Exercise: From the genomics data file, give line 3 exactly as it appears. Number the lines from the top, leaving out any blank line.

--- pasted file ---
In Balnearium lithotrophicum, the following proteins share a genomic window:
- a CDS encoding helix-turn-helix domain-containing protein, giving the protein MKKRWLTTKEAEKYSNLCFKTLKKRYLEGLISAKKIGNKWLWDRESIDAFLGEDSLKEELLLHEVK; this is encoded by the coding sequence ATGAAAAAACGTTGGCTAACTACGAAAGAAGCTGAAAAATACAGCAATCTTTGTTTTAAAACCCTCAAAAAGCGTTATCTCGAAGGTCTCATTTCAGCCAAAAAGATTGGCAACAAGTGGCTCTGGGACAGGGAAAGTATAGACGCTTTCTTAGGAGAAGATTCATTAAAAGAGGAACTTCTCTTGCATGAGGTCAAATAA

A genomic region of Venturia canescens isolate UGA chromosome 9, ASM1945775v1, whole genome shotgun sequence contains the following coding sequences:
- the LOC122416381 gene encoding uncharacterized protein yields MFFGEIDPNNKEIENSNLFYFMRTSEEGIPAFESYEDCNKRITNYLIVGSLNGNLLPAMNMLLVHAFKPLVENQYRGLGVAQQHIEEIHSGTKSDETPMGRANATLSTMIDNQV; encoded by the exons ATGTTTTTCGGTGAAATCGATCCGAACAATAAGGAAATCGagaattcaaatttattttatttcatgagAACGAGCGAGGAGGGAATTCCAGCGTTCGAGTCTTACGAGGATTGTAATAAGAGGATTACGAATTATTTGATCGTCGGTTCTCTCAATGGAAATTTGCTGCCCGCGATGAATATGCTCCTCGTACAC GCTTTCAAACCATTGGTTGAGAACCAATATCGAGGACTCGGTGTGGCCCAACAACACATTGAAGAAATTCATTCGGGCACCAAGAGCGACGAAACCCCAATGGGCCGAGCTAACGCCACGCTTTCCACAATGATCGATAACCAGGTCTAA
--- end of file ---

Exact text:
A genomic region of Venturia canescens isolate UGA chromosome 9, ASM1945775v1, whole genome shotgun sequence contains the following coding sequences: